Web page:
Uncertainty mires not only the future of 1,000 employees working with the Planning Commission and its affiliated institutions but also some constitutional tasks on inter-state relations the panel used to perform.
Prime Minister Narendra Modi in his Independence Day address announced the
64-year-old vestige of the socialist era would be scrapped and replaced by a new body with a modern outlook.
The announcement confirmed the worst fears of people working at the panel’s Yojana Bhawan headquarters and associated offices such as the Institute of Applied Manpower Research and the National Rainfed Area Authority.
Many thought the panel would continue with abridged powers and the new government would not abolish an institution that adapted itself to the liberalisation of the economy by Manmohan Singh in 1991, when he was finance minister. Earlier, Singh took over as the panel’s deputy chairperson in 1985.
“We don’t know whether we will be accommodated in the new body or sent to another government department. Our opinion has not been sought,” said an official who has a sprawling office on the first floor of Yojana Bhawan that has the offices of the minister, deputy chairperson and panel members.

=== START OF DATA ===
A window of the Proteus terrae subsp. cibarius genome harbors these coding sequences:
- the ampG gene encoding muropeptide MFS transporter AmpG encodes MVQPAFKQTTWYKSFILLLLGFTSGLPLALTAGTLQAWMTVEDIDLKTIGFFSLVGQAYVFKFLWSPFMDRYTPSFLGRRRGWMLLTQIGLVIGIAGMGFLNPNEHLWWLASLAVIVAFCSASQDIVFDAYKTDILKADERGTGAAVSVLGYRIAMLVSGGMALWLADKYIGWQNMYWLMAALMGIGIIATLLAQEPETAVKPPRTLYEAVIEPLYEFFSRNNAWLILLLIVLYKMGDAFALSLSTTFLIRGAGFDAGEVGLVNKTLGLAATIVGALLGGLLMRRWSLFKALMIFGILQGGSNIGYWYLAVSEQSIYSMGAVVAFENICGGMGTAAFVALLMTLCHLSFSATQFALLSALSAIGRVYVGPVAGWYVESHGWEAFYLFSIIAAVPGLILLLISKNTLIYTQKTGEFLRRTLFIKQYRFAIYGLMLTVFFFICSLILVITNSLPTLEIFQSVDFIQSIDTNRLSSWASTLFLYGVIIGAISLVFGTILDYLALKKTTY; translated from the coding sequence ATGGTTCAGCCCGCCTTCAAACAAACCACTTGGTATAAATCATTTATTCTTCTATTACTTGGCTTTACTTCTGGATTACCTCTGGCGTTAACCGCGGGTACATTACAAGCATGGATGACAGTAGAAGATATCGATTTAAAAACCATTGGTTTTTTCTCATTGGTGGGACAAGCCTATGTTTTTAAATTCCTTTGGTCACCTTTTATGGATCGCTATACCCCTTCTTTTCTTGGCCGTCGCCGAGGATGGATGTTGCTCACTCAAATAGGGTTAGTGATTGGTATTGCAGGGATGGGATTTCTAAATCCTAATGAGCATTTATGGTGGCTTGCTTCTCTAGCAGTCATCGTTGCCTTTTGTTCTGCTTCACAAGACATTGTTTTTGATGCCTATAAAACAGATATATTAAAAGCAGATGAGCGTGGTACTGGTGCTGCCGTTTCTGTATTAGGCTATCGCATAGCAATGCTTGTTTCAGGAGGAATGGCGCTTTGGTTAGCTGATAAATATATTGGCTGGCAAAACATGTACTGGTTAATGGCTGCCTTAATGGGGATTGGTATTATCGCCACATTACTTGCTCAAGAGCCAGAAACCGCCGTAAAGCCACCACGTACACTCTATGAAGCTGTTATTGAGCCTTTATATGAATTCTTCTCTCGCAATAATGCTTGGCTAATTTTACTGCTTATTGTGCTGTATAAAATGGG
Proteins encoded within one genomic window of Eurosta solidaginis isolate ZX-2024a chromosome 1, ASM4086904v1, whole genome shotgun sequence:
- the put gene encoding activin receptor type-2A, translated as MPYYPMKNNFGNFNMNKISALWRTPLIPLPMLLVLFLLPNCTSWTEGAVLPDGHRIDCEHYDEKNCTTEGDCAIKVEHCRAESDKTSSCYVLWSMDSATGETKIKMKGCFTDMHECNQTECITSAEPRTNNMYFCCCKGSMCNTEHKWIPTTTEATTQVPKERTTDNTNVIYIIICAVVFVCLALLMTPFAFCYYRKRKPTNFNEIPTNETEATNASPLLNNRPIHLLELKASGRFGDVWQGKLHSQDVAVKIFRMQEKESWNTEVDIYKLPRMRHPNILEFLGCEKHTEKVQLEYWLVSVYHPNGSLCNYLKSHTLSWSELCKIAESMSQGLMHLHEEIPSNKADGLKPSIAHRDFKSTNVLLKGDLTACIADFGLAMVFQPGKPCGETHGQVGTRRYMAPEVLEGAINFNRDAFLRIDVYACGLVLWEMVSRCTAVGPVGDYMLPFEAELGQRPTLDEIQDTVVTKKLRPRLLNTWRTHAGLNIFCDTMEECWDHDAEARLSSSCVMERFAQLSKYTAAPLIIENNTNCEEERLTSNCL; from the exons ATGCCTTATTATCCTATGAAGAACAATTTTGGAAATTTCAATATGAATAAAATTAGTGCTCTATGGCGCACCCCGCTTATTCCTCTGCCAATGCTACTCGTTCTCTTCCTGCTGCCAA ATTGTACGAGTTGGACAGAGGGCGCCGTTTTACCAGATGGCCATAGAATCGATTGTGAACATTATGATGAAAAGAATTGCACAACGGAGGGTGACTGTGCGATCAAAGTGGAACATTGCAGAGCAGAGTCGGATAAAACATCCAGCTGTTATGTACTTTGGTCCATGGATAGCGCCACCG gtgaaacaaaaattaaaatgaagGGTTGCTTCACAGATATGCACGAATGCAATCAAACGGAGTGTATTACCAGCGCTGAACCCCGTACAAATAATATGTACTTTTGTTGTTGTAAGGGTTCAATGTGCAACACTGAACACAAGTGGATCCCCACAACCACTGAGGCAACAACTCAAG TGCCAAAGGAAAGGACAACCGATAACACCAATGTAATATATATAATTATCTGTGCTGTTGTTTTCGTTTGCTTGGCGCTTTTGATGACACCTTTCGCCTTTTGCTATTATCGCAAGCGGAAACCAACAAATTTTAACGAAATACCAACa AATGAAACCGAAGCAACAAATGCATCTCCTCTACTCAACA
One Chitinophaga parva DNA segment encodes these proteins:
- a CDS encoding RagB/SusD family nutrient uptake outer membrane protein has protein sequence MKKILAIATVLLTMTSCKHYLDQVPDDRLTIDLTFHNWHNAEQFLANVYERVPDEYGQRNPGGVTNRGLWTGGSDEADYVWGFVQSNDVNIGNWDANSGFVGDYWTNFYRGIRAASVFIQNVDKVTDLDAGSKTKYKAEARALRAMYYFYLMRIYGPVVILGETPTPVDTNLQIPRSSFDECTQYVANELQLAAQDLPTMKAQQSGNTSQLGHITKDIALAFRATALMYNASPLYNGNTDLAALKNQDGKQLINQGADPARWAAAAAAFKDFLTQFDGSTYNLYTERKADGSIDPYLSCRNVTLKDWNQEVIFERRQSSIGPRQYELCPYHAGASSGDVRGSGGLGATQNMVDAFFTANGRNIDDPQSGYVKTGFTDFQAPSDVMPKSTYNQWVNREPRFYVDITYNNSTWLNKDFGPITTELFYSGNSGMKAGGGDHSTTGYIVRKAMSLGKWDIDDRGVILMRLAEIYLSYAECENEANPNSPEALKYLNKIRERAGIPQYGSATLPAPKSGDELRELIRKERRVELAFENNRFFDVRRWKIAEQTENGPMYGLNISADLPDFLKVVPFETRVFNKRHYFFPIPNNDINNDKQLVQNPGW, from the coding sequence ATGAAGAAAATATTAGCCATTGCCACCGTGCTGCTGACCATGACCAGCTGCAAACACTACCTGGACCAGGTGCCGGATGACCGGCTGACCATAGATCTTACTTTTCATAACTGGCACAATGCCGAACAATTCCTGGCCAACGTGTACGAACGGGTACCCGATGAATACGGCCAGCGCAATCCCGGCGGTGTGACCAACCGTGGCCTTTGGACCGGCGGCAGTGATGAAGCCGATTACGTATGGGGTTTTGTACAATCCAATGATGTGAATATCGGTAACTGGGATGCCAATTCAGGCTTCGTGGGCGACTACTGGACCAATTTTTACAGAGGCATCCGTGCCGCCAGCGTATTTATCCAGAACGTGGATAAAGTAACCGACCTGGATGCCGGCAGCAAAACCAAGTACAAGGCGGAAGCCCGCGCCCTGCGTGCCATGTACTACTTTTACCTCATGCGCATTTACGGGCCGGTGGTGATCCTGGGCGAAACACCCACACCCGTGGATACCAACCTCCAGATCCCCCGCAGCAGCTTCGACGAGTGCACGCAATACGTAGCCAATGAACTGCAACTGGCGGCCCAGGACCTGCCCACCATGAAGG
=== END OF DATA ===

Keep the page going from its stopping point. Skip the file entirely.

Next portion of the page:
Another official, who credits his 30-year tenure in Yojana Bhawan for honing his skills in the infrastructure sector, wondered whether his expertise would matter for the new government.
“I may be of the old school and may not be needed anymore in this era,” said the official, who joined the panel at the age of 22 and has worked with Manmohan Singh and Pranab Mukherjee.
He is among several people in the five-storey building who religiously mark their attendance on the country’s first Aadhaar-based biometric attendance system every morning — and then wait for some news of their future.
Some, who in the past have been involved in the panel’s prime function of finalising allocations to state governments, don’t know whether the new institution will still perform this constitutional duty.
They said the think-tank proposed by Modi cannot be expected to allocate money to the states and the finance ministry, which was given the task to disburse money to Central ministries for this budget, does not have domain expertise on the task of state performance appraisals.
Another question is who will take over the panel’s key function of holding meetings of the National Development Council, India’s only body for holistic strengthening of Centre-State relations.
“Allocation after appraising the past performance of the state governments and conducting NDCs was the job given to the panel,” the official said and wondered that what would happen to the 12th five year plan (2012-17), the last decision of the NDC.
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